Let flesh falter, or let bone break
Break, yet the salt of a poem holds on,
Even in empty weather
When beak and feather have done.

I am such fiddle-glib strokes,
As play on the nerves, glance the bare bone
With the madman's verve I quicken,
Leaven and liven body's prime carbon,
I, per se I, alone.

This is my medicine: trees speak and doves
Talk, woods walk: in the pith of the planet
Is undertone, overtone, status of music: God
Opens each fent, scent, memory, aftermath
In the sky and the sod.

O per se O, I sing on.
Never tongue falters or love lessens,
Lessens. The salt of the poem lives on
Like this carol of empty weather
Now feather and beak have gone.

@темы: d, 20, durrell, lawrence, english-british


Lawrence Durrell
On Seeming to Presume

On Seeming to Presume
Where earth and water plan
No place for him, no home
Outside the confining womb,
Mistake him if you can.
The rubber forceps do their job
And here at least stands man.

Refined by no technique
Beyond the great "I will",
in, Confuse the middle ear
Of his tormented dust,
Before the brute can speak
"I will" becomes "I must".

Excluded from the true
Participating love
His conscience takes its due
From this excluding sense
His condemnation brought.
From past to future tense
He mutters on 'I ought'.

He mutters on 'I ought'.

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@темы: 20, d, durrell, lawrence, english-british


Lawrence Durrell
Lines to Music

Ride out at midnight,
You will meet your sun.
Into what arsenal now seem fallen
The germs of the plum and the peppercorn?
The born and the unborn will report
What poison licks the wheat,
Or in the melon's gold retort
Repeat what melody fattens the leopard
From his mother's dusky teat.

Ride out at midnight
And number the sparrows.
Who put great wings to the Ark?
Who gave the unicorn spurs?
Only the women with thighs like mackerel,
Nourish the germ of the man of sorrows,
Are true to their monsters.
Be you to yours.

@темы: 20, d, durrell, lawrence, english-british


Lawrence Durrell

Find time hanging, cut it down
All the universe you own.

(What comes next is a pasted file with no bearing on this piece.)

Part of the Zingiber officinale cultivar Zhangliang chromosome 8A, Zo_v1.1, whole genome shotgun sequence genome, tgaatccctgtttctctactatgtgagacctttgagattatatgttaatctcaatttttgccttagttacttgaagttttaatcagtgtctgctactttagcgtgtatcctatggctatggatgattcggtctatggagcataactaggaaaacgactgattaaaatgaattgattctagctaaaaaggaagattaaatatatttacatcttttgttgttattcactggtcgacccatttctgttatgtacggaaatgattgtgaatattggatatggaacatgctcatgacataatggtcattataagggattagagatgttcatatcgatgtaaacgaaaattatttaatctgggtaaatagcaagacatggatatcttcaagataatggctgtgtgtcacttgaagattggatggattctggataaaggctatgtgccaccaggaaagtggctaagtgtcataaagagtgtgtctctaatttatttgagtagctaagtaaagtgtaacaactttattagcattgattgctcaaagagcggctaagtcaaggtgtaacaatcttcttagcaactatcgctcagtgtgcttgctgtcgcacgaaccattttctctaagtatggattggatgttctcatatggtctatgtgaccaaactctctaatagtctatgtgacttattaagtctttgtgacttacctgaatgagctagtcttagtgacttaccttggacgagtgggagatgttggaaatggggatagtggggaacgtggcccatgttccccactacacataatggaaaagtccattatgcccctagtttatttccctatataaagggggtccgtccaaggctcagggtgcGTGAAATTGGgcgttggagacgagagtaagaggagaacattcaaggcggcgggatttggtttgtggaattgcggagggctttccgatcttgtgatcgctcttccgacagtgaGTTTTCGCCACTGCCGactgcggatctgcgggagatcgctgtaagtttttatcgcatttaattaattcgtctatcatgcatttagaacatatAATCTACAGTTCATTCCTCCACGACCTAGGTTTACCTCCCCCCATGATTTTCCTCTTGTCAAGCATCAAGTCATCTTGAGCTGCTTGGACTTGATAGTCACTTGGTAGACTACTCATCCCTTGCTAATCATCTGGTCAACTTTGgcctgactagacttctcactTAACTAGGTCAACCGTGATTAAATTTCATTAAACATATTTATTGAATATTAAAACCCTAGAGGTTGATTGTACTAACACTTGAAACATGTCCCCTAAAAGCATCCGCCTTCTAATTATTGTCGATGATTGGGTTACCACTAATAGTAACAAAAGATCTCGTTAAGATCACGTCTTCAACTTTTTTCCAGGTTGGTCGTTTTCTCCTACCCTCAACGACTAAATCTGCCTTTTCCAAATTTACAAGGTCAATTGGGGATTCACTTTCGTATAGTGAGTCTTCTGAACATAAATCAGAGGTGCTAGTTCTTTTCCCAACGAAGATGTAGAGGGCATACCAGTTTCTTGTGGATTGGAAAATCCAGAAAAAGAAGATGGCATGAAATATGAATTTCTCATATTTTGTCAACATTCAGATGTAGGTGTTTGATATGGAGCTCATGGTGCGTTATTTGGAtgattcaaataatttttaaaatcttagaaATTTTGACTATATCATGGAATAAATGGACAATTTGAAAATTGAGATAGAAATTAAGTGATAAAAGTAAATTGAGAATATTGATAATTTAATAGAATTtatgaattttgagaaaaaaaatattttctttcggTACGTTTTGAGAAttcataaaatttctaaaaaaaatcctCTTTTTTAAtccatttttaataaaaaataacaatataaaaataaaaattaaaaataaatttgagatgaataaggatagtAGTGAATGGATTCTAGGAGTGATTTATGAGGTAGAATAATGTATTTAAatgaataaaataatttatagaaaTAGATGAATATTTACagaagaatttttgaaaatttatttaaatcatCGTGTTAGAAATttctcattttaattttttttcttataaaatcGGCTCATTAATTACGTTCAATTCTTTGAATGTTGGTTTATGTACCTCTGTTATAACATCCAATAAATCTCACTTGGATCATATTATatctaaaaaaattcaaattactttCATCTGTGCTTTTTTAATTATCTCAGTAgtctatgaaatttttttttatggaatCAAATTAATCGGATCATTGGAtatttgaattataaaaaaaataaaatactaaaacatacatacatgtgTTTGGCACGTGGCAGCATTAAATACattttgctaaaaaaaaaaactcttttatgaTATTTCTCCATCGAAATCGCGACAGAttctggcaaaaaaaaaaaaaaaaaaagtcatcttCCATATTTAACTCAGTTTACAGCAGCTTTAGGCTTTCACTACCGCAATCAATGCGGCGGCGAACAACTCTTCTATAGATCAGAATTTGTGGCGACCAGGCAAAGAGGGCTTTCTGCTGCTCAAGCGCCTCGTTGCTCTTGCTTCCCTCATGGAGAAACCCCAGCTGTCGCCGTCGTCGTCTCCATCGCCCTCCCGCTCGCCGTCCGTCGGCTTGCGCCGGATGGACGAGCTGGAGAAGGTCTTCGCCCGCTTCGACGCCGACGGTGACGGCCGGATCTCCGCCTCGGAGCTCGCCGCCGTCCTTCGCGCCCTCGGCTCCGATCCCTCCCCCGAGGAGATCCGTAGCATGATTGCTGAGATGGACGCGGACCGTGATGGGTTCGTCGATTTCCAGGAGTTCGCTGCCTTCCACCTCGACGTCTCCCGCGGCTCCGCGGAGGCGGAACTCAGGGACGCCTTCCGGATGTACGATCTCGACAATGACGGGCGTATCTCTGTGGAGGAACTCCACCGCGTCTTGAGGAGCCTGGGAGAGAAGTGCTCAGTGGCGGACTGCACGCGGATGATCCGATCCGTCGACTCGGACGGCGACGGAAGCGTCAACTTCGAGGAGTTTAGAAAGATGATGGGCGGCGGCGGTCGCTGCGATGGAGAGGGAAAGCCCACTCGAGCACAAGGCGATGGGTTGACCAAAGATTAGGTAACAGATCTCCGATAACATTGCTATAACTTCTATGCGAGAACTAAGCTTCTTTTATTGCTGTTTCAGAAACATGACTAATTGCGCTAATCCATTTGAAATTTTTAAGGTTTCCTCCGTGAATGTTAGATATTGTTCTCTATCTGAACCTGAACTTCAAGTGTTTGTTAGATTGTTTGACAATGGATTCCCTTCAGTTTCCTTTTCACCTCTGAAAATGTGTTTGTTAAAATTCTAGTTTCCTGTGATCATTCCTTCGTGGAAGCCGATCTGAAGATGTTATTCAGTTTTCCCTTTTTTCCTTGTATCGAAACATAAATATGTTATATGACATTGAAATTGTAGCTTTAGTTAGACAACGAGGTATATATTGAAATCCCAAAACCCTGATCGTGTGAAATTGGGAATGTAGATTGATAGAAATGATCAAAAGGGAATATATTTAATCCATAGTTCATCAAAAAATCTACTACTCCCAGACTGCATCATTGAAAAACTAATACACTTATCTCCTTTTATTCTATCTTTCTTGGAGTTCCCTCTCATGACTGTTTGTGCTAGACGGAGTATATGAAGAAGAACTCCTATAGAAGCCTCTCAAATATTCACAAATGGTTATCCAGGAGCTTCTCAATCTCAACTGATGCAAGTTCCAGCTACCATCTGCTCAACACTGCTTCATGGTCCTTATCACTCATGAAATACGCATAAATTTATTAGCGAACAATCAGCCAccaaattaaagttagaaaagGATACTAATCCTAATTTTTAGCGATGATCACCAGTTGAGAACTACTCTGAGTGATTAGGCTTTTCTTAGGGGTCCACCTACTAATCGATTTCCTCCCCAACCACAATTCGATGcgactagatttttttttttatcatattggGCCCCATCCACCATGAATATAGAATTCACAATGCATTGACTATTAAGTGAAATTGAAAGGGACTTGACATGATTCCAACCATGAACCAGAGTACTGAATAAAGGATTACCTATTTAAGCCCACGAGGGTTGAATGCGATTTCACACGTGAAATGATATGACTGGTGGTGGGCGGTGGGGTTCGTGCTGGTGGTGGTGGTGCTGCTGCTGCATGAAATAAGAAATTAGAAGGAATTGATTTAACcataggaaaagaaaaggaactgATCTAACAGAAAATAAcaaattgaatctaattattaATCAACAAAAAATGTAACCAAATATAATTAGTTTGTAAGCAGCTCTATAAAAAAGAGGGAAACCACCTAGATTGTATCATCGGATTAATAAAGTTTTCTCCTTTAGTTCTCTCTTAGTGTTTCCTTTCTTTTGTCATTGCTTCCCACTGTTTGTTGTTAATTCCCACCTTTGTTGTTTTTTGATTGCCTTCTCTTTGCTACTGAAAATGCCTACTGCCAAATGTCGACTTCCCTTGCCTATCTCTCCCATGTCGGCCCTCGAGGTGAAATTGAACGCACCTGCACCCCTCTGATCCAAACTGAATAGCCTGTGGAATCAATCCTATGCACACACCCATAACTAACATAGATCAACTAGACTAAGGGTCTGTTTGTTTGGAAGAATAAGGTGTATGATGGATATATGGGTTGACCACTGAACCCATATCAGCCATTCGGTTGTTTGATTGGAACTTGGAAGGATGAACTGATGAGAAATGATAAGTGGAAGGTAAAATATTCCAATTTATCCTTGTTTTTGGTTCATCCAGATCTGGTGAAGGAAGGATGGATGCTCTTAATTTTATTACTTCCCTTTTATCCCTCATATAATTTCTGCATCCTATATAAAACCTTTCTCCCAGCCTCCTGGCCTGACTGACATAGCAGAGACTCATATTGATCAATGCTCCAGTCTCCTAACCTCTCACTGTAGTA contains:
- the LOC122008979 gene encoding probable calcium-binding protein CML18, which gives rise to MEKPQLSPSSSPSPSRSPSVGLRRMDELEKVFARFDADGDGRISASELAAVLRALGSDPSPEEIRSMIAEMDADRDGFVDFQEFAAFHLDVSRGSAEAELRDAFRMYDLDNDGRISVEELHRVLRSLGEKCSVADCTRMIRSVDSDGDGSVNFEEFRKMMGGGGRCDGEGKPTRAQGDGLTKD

Masterless and still untamed
Poet, lead the race you've shamed.

Lover, cut the rational knot
That made your thinking rule-of-thumb.

And barefoot on the plum-dark hills
Go Wander in Elysium.

@темы: durrell, lawrence, d, 20, english-british


Lawrence Durrell

Cut from the joints of this immense
Darkness upon the face of Egypt lying,
We move in the possession of our acts
Alone, the dread apostles of our weakness.

For look. The mauve streetis swallowed
And the bats have begun to stitch slowly.

At the stable door the carpenter's three sons
Bend over a bucket of burning shavings,
Warming their inwardness and quite unearthly
A the candle-marking time begins.

Three little magi under vast Capella,
Beloved of all as shy as the astronomer,
She troubles heaven with her golden tears,
Tears flowing down upon us at this window,
The children rapt, the mauve street swallowed,
The harps of flame among the shadows
In Egypt now and far from Nazareth.

@темы: 20, durrell, lawrence, d, english-british


Lawrence Durrell

Come, meet me in some dead café —
A puff of cognac or a sip of smoke
Will grant a more prolific light,
Say there is nothing to revoke.

A veteran with no arm will press
A phantom sorrow in his sleeve;
The aching stump may well insist
On memories it can't relieve.

Late cats, the city's thumbscrews twist.
Night falls in its profuse derision,
Brings candle-power to younger lives,
Cancels in me the primal vision.

Come, random with me in the rain,
In ghastly harness like a dream,
In rainwashed streets of saddened dark
Where nothing moves that does not seem.

@темы: 20, d, durrell, lawrence, english-british

Pure Poetry